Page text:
There is not particularly much I am grateful for at this moment.
It’s eight hours into my nonstop flight from London back to San Francisco and the thirty-nine degree curvature in my spine is causing periodic flashes of sharp pain to ripple up my back. And to top it off, the British Airways staff hasn’t served booze in hours.
However, this flight has invoked a couple of strikingly meaningful moments of inspiration, both of which have varying degrees of relevance to my project, Augur.
First, I watch Boyhood. The picture captures the actual development of its cast over the course of twelve years or so, redefining what film “realism” means in the process. What was particularly riveting for me was the fact that the subject of the movie, a boy by the name of Mason, is probably just two or three years younger than me in real life. Thus, my ability to relate to both his personal development, and culture’s transformation around him, felt unusually raw. To say the film struck a nerve would be a gross understatement. But further critique should be saved for another blog I am probably never going to begin again.
Nevertheless, one of the most probing themes of the film was probably the search for meaning, authenticity, and truth. This directly relates to Augur.
We live in a day and age when an individual can open a newspaper or browse a website and consume more data and information than most individuals digested in a lifetime one millennia ago. Yet, little of that information is grounded empirically. And while humanity may have a greater understanding of truth than at any point in human history, it is too often diluted by punditry and politicking, opinion and gossip.
There is no better illustration of this problem than forecasting.
Fox News anchors might actually tell lies more than they tell the truth. What pundit, from any news source, besides a statistician like Nate Silver (regarding baseball and elections), has a higher than 20% accuracy rating in predicting future events? None come to mind.
So how do we cut past the bullshit and uncover truth? How do we find meaning in a virtual world?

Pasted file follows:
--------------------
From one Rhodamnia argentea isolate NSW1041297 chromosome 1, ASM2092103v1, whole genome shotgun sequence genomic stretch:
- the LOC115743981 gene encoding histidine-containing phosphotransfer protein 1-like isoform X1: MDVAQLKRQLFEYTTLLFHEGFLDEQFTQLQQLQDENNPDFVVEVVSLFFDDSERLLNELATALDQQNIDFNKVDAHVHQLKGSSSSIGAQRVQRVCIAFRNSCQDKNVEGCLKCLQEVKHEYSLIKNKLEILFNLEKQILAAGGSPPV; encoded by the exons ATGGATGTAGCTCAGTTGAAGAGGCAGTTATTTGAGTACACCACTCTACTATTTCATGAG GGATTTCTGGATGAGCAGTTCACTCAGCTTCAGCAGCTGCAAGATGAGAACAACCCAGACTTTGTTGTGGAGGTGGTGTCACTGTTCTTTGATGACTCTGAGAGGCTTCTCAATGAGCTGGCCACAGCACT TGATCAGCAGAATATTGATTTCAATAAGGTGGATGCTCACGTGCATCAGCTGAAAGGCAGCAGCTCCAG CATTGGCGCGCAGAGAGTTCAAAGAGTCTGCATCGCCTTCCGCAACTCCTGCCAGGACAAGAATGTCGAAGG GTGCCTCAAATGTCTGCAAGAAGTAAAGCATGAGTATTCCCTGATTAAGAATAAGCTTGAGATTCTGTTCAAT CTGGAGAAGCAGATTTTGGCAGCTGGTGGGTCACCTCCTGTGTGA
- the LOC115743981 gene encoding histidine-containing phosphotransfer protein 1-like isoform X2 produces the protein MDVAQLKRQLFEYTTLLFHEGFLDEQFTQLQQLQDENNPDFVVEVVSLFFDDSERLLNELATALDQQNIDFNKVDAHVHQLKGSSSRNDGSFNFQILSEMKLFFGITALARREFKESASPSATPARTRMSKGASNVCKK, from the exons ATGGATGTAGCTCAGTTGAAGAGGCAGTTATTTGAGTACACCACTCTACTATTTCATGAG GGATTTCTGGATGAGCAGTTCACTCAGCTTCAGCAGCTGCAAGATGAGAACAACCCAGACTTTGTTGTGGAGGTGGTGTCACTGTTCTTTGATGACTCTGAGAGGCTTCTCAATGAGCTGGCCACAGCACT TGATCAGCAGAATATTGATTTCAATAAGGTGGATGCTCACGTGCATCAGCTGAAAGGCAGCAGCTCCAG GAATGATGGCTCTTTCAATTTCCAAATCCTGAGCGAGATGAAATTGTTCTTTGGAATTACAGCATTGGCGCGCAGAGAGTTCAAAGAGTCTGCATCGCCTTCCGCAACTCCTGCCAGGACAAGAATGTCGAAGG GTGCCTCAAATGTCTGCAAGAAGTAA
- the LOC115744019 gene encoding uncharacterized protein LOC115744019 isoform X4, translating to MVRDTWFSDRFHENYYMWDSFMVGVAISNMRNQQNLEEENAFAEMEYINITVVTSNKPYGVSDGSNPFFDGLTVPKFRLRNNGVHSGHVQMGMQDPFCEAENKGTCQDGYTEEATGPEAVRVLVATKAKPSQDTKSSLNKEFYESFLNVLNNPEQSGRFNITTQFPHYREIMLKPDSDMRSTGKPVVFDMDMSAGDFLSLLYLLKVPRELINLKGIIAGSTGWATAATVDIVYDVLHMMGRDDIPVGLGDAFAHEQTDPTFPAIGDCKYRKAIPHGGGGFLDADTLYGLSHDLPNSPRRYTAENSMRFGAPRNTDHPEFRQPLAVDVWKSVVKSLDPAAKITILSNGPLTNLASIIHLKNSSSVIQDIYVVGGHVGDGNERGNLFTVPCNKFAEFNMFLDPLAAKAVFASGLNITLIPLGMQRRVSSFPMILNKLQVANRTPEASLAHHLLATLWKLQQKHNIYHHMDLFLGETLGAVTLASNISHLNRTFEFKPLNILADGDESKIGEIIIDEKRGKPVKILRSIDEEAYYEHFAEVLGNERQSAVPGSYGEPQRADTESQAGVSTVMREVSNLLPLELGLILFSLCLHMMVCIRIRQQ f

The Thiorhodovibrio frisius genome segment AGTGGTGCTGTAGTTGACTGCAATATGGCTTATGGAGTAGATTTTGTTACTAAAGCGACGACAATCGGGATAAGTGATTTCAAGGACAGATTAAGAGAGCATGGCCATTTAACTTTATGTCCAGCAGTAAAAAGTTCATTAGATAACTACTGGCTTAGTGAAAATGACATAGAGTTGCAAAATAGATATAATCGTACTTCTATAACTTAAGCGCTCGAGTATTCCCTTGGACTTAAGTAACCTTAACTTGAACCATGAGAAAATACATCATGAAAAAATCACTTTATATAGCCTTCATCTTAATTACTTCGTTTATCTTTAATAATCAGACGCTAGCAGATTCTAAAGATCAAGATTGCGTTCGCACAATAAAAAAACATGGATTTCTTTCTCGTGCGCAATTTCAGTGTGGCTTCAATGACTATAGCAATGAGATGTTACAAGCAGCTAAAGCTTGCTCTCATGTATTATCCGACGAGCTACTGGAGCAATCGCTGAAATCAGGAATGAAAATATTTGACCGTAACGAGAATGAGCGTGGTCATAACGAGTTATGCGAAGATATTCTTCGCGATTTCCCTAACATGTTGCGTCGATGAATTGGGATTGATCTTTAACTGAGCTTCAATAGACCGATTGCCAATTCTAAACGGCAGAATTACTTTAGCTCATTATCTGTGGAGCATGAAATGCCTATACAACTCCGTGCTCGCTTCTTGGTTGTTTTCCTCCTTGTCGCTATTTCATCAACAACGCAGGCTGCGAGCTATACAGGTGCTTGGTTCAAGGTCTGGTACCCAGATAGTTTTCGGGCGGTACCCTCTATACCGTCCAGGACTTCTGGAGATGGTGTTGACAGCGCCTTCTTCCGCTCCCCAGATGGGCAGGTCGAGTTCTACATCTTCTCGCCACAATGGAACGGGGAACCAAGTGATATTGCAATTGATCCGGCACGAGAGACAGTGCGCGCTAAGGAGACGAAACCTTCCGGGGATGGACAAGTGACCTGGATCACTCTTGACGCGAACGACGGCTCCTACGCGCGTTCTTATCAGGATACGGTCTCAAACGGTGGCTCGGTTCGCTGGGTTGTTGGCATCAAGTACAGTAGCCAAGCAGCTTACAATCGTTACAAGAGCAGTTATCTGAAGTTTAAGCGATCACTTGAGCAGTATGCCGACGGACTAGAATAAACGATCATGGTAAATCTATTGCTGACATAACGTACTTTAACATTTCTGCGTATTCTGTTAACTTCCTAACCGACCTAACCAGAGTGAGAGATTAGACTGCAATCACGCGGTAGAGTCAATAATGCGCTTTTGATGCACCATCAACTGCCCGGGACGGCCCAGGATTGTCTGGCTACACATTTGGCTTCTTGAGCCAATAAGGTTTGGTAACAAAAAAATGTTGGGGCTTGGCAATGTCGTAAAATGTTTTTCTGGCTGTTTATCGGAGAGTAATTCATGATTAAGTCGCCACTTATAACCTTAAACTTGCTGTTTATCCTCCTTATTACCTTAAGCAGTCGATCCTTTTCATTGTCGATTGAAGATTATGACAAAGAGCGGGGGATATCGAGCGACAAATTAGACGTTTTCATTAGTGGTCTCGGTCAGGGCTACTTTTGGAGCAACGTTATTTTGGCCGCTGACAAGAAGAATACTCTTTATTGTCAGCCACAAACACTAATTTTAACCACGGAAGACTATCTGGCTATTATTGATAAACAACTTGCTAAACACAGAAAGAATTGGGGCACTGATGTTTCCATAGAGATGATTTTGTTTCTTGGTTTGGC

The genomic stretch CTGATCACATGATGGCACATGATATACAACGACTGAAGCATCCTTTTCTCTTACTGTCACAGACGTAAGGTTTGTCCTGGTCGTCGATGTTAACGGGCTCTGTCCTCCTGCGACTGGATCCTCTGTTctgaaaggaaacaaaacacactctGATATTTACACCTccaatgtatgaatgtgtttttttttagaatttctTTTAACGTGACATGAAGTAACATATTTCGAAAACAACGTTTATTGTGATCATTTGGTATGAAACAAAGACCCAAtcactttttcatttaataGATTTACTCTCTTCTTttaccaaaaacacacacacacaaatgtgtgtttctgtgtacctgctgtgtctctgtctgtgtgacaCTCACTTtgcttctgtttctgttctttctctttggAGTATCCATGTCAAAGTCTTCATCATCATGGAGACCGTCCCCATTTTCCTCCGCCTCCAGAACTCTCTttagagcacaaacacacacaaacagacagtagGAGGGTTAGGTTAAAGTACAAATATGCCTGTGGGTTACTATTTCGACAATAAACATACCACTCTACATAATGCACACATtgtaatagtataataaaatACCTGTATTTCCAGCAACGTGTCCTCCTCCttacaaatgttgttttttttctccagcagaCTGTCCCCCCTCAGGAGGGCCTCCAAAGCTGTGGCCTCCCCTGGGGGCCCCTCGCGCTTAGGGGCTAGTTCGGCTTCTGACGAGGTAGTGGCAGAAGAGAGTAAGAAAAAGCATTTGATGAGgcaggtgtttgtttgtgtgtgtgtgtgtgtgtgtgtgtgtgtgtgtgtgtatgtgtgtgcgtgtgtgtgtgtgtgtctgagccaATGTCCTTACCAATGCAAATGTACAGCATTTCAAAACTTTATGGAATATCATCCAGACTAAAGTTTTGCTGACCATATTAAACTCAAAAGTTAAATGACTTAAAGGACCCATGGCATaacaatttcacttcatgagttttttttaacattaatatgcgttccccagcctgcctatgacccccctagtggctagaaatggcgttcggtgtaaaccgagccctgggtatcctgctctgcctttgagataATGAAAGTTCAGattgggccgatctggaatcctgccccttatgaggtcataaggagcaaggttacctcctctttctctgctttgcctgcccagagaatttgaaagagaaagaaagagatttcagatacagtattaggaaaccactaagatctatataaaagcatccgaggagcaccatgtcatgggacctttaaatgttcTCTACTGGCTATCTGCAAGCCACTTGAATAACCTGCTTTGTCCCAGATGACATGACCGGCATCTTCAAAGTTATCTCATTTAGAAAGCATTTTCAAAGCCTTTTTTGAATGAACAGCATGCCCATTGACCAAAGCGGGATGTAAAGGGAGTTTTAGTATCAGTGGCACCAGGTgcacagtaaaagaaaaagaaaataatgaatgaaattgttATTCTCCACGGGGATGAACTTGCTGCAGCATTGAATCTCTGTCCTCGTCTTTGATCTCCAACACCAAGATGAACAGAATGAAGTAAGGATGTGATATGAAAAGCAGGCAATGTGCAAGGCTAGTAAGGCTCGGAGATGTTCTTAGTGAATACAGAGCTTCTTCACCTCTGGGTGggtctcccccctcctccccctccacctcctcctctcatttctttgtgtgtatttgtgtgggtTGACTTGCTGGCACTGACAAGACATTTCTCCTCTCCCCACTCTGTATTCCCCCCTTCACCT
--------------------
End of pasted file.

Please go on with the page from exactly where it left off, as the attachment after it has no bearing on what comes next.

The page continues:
Augur forces its participants to put their money where their mouth is. Any deviation or aberration from consensus in a market leads to arbitrage opportunities for rational actors.
In 2012, during the presidential elections, millions of dollars were suddenly injected into InTrade, causing Mitt Romney’s odds of election to skyrocket. Savvy users quickly took advantage of the opportunity and bought down the likelihood of the oligarch winning to the preexisting odds within an hour or two.
This is the beauty of prediction markets: attempts to manipulate them are encouraged, as they provide arbitrage opportunities for smart participants. This is especially true with Augur, as the transparency of the blockchain provides unprecedented ability to gauge behaviors of individuals in the market. All that is necessary for this powerful tool to truly succeed broadly is volume, something no public prediction market has ever had.
This brings me to the second striking moment of this flight.
Our plane left London in the late afternoon and continuously raced against the glowing sunset for the duration of the flight. This phenomenon was quite delightful, as the glorious rainbow sky I often find myself wishing could last forever ever, has.
How on earth does this experience relate to Augur?
You see, sunsets are very time-sensitive occurrences. Therefore, in order for our plane to fly in line with the rotation of the earth for so long requires the plane to move along on just the right path and speed.
This relates to the experience of Augur, as we must constantly keep pace, both to determine the proper timeline of our own development, with our crowdsale, beta, launch, and so forth, and also with the pace of deeply intertwined products such as Ethereum and Blockstream’s sidechains. The volatility of bitcoin’s price is an unending concern as well. Timing announcements, blog posts, and developments add to the task.
Eventually, we have to come to terms with the fact that sunsets can’t last forever, even if you’re moving at 550 miles per hour. Timing is not always going to be perfect. Sometimes we move too fast, sometimes too slow. And while we should always strive for the goldilocks zone, as the Grateful Dead famously sang, “Every silver lining's got a touch of grey.”
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